Here’s a lovely blog post by a Romanian woman who has wandered the world, reflecting on the ten things she’s learned in her ten years away from her native land.
And a powerful set of posts from one of my favorite expat sites.
I left my hometown, Toronto, in August 1986 to move to Montreal, where I worked for 18 months as a newspaper reporter. While living there, I soon fell in love with a tall, thin, handsome medical student in his final year of medicine at McGill. I knew from the minute we met he was going to move to New Hampshire the following year for a four-year residency. Loving him (and we were discussing marriage within months of our meeting) meant leaving behind family, friends, country, culture and a well-established career.
I remember distinctly my excitement at obtaining my “green card” through my mother, who was then an American citizen. I also felt tremendous fear as I crossed that border for a new life, like a raindrop falling into the ocean. The U.S. has 10 times as many people as Canada.
How would I ever create a new identity for myself?
Here are five things my 22 years here have taught me:
Identity is mutable.
It’s a deeply Buddhist issue to detach your ego from your identity. By clinging ferociously to one specific identity, we shut off other possibilities of what we might (have) become. In my time in the U.S. I’ve swung wildly in income, now earning barely 25 percent of my staff salary from 2006. Scary? Yes. But I don’t define my value by my income anymore.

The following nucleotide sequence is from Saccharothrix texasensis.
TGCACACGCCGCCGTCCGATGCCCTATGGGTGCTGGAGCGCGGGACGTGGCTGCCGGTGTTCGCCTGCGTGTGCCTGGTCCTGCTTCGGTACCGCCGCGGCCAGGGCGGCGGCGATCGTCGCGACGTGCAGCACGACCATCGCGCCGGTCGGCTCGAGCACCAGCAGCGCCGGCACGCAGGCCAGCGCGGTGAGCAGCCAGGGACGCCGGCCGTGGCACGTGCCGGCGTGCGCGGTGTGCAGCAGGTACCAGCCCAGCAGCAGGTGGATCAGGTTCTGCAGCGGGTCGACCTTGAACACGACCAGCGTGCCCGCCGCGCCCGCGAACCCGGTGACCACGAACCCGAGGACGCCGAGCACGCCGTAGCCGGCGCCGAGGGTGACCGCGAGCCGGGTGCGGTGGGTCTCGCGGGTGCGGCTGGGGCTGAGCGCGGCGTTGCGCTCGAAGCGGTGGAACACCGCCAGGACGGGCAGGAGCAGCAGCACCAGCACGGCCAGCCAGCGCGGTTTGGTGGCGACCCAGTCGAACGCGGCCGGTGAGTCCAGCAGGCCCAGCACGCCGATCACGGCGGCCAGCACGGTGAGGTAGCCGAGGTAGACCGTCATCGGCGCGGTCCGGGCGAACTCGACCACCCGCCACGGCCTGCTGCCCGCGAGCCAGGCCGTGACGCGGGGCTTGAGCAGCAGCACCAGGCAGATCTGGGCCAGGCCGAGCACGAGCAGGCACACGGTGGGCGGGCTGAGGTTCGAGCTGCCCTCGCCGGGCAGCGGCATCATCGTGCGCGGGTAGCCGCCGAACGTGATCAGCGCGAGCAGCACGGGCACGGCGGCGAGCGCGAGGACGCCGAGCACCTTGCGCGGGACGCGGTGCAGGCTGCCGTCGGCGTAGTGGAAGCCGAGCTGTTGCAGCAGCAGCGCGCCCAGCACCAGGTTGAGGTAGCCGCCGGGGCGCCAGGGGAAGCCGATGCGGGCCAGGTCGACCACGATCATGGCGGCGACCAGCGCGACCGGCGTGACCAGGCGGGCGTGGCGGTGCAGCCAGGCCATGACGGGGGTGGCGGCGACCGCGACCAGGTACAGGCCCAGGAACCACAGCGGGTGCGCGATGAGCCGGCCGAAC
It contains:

Trying new roles is freeing, fun and can lead to all sorts of unimagined outcomes.
In my years here, I’ve become a nationally ranked saber fencer; competed twice in a major national sailing competition; sold two books to major publishers; learned how to hit a softball to the outfield and seen one of my books sold to China. At home, where people “knew” me so well, I doubt I would have tried on so many new roles.
What won’t kill you does make you stronger.
I’ve survived being a crime victim several times; three orthopedic surgeries; divorce; job loss; the loss of several women I thought were friends for life. I’m still here and still fine.
Being an “outsider” is a huge advantage for a writer.
I’ve known this since I got my first New York City magazine staff job, thanks to my fluent French, a rarity in my field. Since then, both of my books have been well-reviewed and appreciated for their fresh eye on eternal and widely-accepted American verities — guns are good and low-wage labor is normal. Neither assumption is shared by many people outside the borders of the U.S. and it takes an outsider’s eye to see it, and call it. (Some of the nation’s best-known and most respected writers and editors have come to the U.S. from elsewhere.)
Home is wherever you make it.
I think every ex-patriate feels a little lost after a while. You no longer fit, or unquestioningly accept, your former cultural norms and assumptions — but neither, necessarily, do you adopt them wholesale from wherever you are living. Home becomes your family, your friends, your nest, your passport.
If you’ve been an ex-pat, or are one now, how has it changed you?